Image by Yohan Cho

the podcast: silver lining

Episode 1. (Yanjie Huang): Sacrifice in China

In our first episode of the Silver Lining podcast, Columbia Chinese history doctoral student Yanjie Huang discusses the notion of sacrifice and how it has evolved since the 1960s to the present day in China.


[0:00] Introduction to the Podcast 
[0:24] Introduction by Yanjie
[0:58] Yanjie’s Research: sacrifice and the social history of the PRC
[3:11] Q: what led you to research the social history aspect of China?
[4:51] Q: in your opinion, how does the notion of sacrifice inform how Chinese people view their country in the present day in contrast to the 1960s or 70s?
[8:10] Q: in terms of the pandemic, how do you think the notion of sacrifice has been used by the Chinese government in their approach to handling the pandemic? 
[9:37] Q: do you think the financial and social promises of the Chinese government will be enough for people to be OK with the sacrifice they have made? 
[10:48] Q: do you think there’s a difference between the notion of sacrifice in the 1970s/modern China and during the pandemic? How is the current one being informed by previous versions and how is it different?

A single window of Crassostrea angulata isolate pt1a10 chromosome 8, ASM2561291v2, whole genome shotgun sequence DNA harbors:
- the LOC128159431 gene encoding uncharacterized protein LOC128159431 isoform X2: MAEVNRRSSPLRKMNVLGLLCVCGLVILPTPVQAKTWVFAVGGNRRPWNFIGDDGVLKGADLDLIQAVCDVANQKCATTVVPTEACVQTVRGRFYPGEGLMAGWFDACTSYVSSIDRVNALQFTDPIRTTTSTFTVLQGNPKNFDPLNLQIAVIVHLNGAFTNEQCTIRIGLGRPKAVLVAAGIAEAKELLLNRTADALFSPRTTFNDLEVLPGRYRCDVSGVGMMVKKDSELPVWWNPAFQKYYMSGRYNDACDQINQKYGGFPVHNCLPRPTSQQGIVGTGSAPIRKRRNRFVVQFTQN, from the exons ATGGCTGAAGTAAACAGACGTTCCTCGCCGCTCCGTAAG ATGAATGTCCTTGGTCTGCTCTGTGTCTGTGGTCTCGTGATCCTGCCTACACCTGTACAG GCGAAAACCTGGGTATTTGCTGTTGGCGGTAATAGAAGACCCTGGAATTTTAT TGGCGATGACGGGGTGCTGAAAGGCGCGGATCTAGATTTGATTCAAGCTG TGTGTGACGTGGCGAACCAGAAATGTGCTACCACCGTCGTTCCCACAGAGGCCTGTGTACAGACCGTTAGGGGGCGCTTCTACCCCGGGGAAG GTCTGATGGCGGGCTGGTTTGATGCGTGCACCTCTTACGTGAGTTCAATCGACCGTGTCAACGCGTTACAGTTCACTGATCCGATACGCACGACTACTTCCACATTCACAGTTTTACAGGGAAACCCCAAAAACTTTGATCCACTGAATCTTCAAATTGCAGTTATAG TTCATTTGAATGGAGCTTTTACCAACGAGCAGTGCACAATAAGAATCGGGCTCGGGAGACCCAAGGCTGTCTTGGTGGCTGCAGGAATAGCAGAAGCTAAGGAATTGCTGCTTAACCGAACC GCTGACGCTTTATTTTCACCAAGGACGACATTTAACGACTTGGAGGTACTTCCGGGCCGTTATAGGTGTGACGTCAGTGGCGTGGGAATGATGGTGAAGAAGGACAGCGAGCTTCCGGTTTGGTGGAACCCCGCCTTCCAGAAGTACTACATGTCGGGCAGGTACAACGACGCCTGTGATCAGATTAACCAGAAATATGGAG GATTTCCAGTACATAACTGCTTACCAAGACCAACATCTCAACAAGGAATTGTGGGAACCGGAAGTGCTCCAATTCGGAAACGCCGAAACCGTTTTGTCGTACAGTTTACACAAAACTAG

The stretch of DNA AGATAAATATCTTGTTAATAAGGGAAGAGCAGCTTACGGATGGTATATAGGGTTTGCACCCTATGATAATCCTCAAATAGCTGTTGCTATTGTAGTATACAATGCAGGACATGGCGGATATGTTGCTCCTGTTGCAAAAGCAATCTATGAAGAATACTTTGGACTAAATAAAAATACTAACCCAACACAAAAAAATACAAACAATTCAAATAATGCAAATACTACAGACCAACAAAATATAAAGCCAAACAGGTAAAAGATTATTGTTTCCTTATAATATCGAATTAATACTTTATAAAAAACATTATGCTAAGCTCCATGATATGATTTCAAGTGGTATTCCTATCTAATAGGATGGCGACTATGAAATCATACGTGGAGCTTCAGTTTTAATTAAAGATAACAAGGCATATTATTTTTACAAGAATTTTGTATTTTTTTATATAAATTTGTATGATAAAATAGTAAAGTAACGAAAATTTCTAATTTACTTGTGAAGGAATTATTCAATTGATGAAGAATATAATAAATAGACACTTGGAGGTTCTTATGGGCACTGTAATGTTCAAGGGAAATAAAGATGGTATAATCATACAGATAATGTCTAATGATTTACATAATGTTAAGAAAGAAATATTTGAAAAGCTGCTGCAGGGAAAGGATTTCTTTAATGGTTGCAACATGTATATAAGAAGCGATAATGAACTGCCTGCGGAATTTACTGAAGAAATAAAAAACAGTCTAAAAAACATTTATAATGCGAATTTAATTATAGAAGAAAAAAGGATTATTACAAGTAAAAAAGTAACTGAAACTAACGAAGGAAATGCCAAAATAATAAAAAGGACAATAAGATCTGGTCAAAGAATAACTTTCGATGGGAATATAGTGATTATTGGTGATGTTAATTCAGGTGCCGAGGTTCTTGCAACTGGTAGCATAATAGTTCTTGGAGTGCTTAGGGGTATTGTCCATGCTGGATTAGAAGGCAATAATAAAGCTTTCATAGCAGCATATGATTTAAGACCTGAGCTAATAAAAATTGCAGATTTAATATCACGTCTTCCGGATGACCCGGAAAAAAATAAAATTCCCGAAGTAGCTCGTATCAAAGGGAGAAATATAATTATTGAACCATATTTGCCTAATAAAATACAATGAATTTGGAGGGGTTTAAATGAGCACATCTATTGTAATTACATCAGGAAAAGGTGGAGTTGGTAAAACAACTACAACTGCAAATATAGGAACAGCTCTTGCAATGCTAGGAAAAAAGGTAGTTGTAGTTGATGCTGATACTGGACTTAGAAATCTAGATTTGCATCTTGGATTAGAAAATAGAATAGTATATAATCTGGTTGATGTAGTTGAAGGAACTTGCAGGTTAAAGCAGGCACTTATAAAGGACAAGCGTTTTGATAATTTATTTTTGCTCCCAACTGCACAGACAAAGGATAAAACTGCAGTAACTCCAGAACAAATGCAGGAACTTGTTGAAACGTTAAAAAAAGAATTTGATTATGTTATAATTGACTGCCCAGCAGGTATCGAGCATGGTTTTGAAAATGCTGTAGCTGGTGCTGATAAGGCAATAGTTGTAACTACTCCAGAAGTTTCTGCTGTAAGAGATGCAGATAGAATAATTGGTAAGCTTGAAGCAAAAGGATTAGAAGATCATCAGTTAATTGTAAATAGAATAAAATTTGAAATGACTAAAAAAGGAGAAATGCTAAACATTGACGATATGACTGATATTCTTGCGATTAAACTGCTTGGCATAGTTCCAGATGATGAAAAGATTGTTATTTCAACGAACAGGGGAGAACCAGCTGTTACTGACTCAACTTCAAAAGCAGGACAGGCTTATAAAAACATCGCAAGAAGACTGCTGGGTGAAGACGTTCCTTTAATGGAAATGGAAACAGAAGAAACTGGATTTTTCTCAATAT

[12:14] Q: given your experience in studying the political economy, what is your opinion about current Chinese + U.S. relations (e.g. the trade war and Chinese tech companies)?
[15:12] Q: what has been your experience studying China in different environments such as Singapore and the U.S.? 
[16:04 - 16:11] Unintended silence - our apologies
[17:53] Conclusion


Additional Readings


Yanjie's first book, co-authored with a Chinese political scientist, studies the historical roots and contemporary institutions of the Chinese political economy. The electronic version can be accessed via libraries here.